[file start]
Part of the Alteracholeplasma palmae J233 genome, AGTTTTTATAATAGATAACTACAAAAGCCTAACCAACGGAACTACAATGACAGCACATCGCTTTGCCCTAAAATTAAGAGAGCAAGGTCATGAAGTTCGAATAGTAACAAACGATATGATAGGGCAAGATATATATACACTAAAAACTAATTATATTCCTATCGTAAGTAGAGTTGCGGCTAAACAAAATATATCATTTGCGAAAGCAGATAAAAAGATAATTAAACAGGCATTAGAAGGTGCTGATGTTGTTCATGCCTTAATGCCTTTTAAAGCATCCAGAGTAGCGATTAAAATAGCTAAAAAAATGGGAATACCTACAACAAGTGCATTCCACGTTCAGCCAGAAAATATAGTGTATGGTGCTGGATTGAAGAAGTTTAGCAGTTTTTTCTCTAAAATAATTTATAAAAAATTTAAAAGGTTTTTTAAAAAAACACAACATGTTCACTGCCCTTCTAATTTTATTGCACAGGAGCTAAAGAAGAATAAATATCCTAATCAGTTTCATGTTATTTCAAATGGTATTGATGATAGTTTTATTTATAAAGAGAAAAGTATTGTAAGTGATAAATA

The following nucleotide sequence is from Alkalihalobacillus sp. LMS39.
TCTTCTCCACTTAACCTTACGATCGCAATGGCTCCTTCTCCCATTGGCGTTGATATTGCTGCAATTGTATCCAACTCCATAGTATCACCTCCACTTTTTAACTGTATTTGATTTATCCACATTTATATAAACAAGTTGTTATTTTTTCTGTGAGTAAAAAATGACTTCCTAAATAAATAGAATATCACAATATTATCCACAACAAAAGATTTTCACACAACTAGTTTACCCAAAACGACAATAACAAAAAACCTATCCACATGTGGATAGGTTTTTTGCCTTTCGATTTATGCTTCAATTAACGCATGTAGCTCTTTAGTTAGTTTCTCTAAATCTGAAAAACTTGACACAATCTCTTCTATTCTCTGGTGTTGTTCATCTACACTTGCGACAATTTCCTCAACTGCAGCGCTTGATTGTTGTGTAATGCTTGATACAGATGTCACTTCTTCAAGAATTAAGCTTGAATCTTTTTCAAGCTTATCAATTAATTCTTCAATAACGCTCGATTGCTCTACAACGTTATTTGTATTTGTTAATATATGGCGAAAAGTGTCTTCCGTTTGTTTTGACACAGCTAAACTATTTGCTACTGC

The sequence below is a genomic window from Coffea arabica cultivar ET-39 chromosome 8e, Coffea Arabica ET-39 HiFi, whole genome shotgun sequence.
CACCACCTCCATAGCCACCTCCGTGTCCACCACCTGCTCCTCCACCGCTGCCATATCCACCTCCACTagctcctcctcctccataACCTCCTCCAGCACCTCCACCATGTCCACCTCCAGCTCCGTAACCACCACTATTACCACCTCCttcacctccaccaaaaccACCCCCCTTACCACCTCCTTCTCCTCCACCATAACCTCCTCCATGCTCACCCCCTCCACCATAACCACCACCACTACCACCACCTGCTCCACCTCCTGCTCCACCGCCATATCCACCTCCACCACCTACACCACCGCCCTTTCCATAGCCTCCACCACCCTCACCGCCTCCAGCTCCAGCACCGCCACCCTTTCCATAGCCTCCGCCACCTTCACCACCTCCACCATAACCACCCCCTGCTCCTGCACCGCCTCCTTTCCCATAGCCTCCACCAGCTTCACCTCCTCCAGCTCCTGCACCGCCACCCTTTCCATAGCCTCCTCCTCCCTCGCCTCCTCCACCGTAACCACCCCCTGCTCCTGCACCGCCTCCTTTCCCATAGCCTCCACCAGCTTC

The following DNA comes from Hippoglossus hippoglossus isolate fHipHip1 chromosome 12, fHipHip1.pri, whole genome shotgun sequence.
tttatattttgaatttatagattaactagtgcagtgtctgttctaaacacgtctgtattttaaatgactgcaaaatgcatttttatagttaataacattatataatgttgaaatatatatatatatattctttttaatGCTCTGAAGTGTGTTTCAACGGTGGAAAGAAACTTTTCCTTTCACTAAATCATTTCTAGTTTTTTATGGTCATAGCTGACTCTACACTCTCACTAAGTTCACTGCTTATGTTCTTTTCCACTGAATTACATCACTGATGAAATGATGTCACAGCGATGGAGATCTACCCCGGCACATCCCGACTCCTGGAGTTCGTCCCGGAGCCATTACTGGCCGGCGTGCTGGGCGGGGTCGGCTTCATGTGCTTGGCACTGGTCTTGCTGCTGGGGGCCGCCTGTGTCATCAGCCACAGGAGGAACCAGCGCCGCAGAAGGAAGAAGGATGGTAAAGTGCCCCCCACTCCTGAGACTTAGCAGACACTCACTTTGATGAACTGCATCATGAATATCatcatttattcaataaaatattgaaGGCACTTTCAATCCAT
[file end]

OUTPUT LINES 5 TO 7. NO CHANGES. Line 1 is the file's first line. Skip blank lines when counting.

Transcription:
CACCACCTCCATAGCCACCTCCGTGTCCACCACCTGCTCCTCCACCGCTGCCATATCCACCTCCACTagctcctcctcctccataACCTCCTCCAGCACCTCCACCATGTCCACCTCCAGCTCCGTAACCACCACTATTACCACCTCCttcacctccaccaaaaccACCCCCCTTACCACCTCCTTCTCCTCCACCATAACCTCCTCCATGCTCACCCCCTCCACCATAACCACCACCACTACCACCACCTGCTCCACCTCCTGCTCCACCGCCATATCCACCTCCACCACCTACACCACCGCCCTTTCCATAGCCTCCACCACCCTCACCGCCTCCAGCTCCAGCACCGCCACCCTTTCCATAGCCTCCGCCACCTTCACCACCTCCACCATAACCACCCCCTGCTCCTGCACCGCCTCCTTTCCCATAGCCTCCACCAGCTTCACCTCCTCCAGCTCCTGCACCGCCACCCTTTCCATAGCCTCCTCCTCCCTCGCCTCCTCCACCGTAACCACCCCCTGCTCCTGCACCGCCTCCTTTCCCATAGCCTCCACCAGCTTC

The following DNA comes from Hippoglossus hippoglossus isolate fHipHip1 chromosome 12, fHipHip1.pri, whole genome shotgun sequence.
tttatattttgaatttatagattaactagtgcagtgtctgttctaaacacgtctgtattttaaatgactgcaaaatgcatttttatagttaataacattatataatgttgaaatatatatatatatattctttttaatGCTCTGAAGTGTGTTTCAACGGTGGAAAGAAACTTTTCCTTTCACTAAATCATTTCTAGTTTTTTATGGTCATAGCTGACTCTACACTCTCACTAAGTTCACTGCTTATGTTCTTTTCCACTGAATTACATCACTGATGAAATGATGTCACAGCGATGGAGATCTACCCCGGCACATCCCGACTCCTGGAGTTCGTCCCGGAGCCATTACTGGCCGGCGTGCTGGGCGGGGTCGGCTTCATGTGCTTGGCACTGGTCTTGCTGCTGGGGGCCGCCTGTGTCATCAGCCACAGGAGGAACCAGCGCCGCAGAAGGAAGAAGGATGGTAAAGTGCCCCCCACTCCTGAGACTTAGCAGACACTCACTTTGATGAACTGCATCATGAATATCatcatttattcaataaaatattgaaGGCACTTTCAATCCAT